Windbreak Planting

Are you planting for a windbreak, here are tips and suggestions for maximizing the results.

Do you live in an area with lots of wind? If so you might want to plan on planting to break this wind.

Wind, especially in the Mountain West, is a feared and damaging element of our weather. Some feel that hail is the worse weather element but most feel that wind is the worst element. Did you know that a hot wind can actually scorch leaves on plants? A cold wind can kill little plants that are just emerging from the soil in the spring. The wind will actually take moisture out of plants and leave them too weak and most will not survive.

There are different windbreaks depending on the area where you live. If you live in the city you might want to plant a windbreak of perhaps five tall evergreens that will block the wind from your home and other plants. Sometimes you have to block a beautiful view from your home just to not have the prevailing winds causing damage. Of course, you will need to decide if it is worth blocking the view with these tall evergreen trees or if you will just live with the wind when it arrives.

If you live out in the country out of town and have a farm or even a homestead sometimes a wind break is necessary.

You may have to decide to protect your livestock and your crops over perhaps have a beautiful view for the sake of your income for your family. You can actually modify the climate with a proper windbreak.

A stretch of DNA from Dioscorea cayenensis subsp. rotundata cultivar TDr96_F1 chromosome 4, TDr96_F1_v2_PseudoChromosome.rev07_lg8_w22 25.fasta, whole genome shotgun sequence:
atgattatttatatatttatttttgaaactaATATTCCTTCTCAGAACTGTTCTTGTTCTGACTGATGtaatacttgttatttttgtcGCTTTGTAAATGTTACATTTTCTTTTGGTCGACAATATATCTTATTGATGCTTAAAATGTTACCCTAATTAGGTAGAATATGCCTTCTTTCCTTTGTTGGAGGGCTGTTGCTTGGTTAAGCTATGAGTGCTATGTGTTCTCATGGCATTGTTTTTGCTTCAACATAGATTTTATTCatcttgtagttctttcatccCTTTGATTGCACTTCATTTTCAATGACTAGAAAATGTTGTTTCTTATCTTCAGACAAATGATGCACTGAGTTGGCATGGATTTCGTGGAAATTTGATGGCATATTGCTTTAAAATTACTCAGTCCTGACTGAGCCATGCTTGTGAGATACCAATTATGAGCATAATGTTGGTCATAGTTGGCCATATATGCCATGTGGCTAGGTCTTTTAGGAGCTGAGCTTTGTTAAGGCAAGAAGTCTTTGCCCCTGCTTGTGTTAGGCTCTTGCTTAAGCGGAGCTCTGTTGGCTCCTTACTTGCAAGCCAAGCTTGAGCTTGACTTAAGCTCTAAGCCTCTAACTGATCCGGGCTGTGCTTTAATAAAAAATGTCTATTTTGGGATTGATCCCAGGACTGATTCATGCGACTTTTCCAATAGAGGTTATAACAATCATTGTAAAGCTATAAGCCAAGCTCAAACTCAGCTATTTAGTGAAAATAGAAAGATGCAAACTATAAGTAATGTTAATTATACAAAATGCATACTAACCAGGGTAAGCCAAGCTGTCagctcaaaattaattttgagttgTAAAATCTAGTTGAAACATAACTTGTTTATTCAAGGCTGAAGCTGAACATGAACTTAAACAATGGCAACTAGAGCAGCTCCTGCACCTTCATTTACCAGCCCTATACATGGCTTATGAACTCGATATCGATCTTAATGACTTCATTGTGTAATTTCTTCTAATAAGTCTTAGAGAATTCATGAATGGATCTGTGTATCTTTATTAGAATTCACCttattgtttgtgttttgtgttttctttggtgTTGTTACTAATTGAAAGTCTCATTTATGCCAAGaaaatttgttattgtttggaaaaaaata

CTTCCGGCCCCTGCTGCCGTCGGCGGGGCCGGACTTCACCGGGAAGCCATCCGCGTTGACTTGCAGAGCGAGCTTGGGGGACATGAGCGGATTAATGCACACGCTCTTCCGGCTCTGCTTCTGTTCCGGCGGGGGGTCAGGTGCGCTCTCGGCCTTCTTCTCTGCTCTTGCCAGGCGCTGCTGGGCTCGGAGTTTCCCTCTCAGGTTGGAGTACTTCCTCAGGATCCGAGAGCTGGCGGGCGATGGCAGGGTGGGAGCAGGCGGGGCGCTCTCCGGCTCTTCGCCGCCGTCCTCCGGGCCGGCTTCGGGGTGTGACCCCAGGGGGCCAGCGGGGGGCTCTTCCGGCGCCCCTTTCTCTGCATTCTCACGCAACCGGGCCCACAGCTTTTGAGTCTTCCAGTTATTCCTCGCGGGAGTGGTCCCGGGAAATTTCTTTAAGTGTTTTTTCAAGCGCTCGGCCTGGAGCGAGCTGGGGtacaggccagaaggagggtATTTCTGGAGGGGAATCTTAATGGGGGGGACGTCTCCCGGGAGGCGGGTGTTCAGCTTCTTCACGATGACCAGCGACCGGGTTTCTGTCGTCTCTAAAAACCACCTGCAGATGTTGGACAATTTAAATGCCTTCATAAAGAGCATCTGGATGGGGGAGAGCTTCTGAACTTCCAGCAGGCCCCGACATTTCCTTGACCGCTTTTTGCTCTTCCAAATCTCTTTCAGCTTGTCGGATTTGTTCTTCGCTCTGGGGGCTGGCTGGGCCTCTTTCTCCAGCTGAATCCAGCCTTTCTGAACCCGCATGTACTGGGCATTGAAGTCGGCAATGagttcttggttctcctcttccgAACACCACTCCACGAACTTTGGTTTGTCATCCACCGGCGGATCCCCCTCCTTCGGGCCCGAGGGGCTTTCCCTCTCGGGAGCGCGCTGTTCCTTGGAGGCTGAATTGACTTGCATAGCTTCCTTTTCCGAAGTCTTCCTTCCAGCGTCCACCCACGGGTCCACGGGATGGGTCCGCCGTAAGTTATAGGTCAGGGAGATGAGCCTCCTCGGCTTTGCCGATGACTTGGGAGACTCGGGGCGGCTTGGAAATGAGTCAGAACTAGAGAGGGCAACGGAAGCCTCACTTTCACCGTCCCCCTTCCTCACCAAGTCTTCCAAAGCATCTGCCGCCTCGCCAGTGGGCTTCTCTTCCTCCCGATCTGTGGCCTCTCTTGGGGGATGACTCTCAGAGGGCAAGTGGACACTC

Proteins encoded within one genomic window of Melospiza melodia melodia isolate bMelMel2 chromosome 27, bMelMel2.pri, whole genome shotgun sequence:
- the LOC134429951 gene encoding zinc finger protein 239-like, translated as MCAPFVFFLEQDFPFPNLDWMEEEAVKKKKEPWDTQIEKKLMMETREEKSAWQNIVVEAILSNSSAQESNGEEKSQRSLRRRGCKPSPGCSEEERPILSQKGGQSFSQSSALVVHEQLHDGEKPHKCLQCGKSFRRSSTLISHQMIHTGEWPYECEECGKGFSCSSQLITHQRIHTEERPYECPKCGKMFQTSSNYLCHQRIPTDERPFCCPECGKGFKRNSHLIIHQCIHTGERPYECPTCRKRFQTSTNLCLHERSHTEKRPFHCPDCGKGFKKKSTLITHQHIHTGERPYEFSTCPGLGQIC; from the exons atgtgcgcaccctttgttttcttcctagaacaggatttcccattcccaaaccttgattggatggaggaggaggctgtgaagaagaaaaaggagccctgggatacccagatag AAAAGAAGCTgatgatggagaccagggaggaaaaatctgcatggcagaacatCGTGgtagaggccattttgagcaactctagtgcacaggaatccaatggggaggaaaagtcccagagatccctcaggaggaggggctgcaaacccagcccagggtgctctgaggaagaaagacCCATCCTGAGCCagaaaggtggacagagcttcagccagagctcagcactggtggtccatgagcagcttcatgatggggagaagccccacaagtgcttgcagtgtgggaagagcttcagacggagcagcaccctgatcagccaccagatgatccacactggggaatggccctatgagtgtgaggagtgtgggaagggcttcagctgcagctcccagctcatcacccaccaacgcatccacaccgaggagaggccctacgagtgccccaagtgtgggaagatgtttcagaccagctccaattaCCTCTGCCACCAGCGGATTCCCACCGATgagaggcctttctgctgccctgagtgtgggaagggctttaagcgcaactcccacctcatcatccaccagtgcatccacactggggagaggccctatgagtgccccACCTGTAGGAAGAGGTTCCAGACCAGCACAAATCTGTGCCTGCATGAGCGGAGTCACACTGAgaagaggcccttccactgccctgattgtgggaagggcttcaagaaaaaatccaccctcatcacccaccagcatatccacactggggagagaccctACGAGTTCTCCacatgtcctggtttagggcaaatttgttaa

In a rural area you won't plant the windbreak in rows as only the tallest trees are planted in a row. You will have a better plan to actually baffle the wind such as planting in groups of about five to eight plants. In some areas as in the west you will need to have lots of weed control and also irrigation to keep these windbreaks from perishing due to lack of water or those pesky weeds overtaking the plants.

When your windbreak plantings are very young you will need to mulch with leaves to catch the winter's moisture. You'll need to realize that when you do plant windbreaks in an area with livestock that these plants will be damaged and will always have to be replanted every so often to continue the windbreak. This is just a necessary procedure for a windbreak around a feed lot or of just planting them around livestock.

It can take up to two years in the west just to establish trees for a windbreak and necessary weed control and irrigation needs to be done on a regular basis just to get these plants established.

Planting in the spring is best when planting trees for a windbreak. I would suggest digging the holes during the late fall or early spring after frost or before frost. You can naturally plant your windbreak as you choose but most will plant them in groups of three to five so as to appear more natural. You will plant just as the plant nursery instructs you to have them planted properly. Be sure to consult on the depth of the tree when planting as it is very easy to lose plants from planting at too low of depth.

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